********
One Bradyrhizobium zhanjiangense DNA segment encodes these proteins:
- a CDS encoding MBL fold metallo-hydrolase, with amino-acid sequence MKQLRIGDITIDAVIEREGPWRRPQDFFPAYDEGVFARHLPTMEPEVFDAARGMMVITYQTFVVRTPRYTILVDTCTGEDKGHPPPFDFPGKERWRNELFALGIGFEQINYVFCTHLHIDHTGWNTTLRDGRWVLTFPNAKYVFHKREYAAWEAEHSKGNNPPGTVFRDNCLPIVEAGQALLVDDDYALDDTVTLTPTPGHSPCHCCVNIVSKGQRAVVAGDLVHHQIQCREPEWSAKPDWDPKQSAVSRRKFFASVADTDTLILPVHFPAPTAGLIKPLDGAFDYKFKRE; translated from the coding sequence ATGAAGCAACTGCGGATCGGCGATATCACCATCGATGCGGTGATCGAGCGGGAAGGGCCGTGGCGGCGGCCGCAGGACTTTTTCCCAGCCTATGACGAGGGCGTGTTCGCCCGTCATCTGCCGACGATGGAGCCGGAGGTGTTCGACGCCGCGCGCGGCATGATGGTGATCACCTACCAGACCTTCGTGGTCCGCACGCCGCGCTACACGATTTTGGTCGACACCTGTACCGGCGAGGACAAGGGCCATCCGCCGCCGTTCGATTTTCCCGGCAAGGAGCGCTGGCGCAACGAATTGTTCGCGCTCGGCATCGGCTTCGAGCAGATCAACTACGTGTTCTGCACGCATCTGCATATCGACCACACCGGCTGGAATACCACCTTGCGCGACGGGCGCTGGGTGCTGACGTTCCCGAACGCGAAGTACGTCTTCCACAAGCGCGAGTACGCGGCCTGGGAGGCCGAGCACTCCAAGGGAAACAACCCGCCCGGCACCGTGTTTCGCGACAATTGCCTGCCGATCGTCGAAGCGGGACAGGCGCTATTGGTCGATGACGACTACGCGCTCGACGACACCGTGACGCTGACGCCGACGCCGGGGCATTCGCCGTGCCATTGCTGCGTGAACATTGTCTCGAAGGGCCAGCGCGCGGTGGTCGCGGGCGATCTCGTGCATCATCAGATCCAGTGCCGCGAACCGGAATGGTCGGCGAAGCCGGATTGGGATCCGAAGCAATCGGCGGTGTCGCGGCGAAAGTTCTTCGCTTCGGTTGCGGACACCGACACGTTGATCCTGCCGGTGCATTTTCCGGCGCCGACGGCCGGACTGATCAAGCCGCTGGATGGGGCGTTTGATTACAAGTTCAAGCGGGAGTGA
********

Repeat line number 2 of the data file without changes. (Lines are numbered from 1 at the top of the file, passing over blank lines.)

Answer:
- a CDS encoding MBL fold metallo-hydrolase, with amino-acid sequence MKQLRIGDITIDAVIEREGPWRRPQDFFPAYDEGVFARHLPTMEPEVFDAARGMMVITYQTFVVRTPRYTILVDTCTGEDKGHPPPFDFPGKERWRNELFALGIGFEQINYVFCTHLHIDHTGWNTTLRDGRWVLTFPNAKYVFHKREYAAWEAEHSKGNNPPGTVFRDNCLPIVEAGQALLVDDDYALDDTVTLTPTPGHSPCHCCVNIVSKGQRAVVAGDLVHHQIQCREPEWSAKPDWDPKQSAVSRRKFFASVADTDTLILPVHFPAPTAGLIKPLDGAFDYKFKRE; translated from the coding sequence ATGAAGCAACTGCGGATCGGCGATATCACCATCGATGCGGTGATCGAGCGGGAAGGGCCGTGGCGGCGGCCGCAGGACTTTTTCCCAGCCTATGACGAGGGCGTGTTCGCCCGTCATCTGCCGACGATGGAGCCGGAGGTGTTCGACGCCGCGCGCGGCATGATGGTGATCACCTACCAGACCTTCGTGGTCCGCACGCCGCGCTACACGATTTTGGTCGACACCTGTACCGGCGAGGACAAGGGCCATCCGCCGCCGTTCGATTTTCCCGGCAAGGAGCGCTGGCGCAACGAATTGTTCGCGCTCGGCATCGGCTTCGAGCAGATCAACTACGTGTTCTGCACGCATCTGCATATCGACCACACCGGCTGGAATACCACCTTGCGCGACGGGCGCTGGGTGCTGACGTTCCCGAACGCGAAGTACGTCTTCCACAAGCGCGAGTACGCGGCCTGGGAGGCCGAGCACTCCAAGGGAAACAACCCGCCCGGCACCGTGTTTCGCGACAATTGCCTGCCGATCGTCGAAGCGGGACAGGCGCTATTGGTCGATGACGACTACGCGCTCGACGACACCGTGACGCTGACGCCGACGCCGGGGCATTCGCCGTGCCATTGCTGCGTGAACATTGTCTCGAAGGGCCAGCGCGCGGTGGTCGCGGGCGATCTCGTGCATCATCAGATCCAGTGCCGCGAACCGGAATGGTCGGCGAAGCCGGATTGGGATCCGAAGCAATCGGCGGTGTCGCGGCGAAAGTTCTTCGCTTCGGTTGCGGACACCGACACGTTGATCCTGCCGGTGCATTTTCCGGCGCCGACGGCCGGACTGATCAAGCCGCTGGATGGGGCGTTTGATTACAAGTTCAAGCGGGAGTGA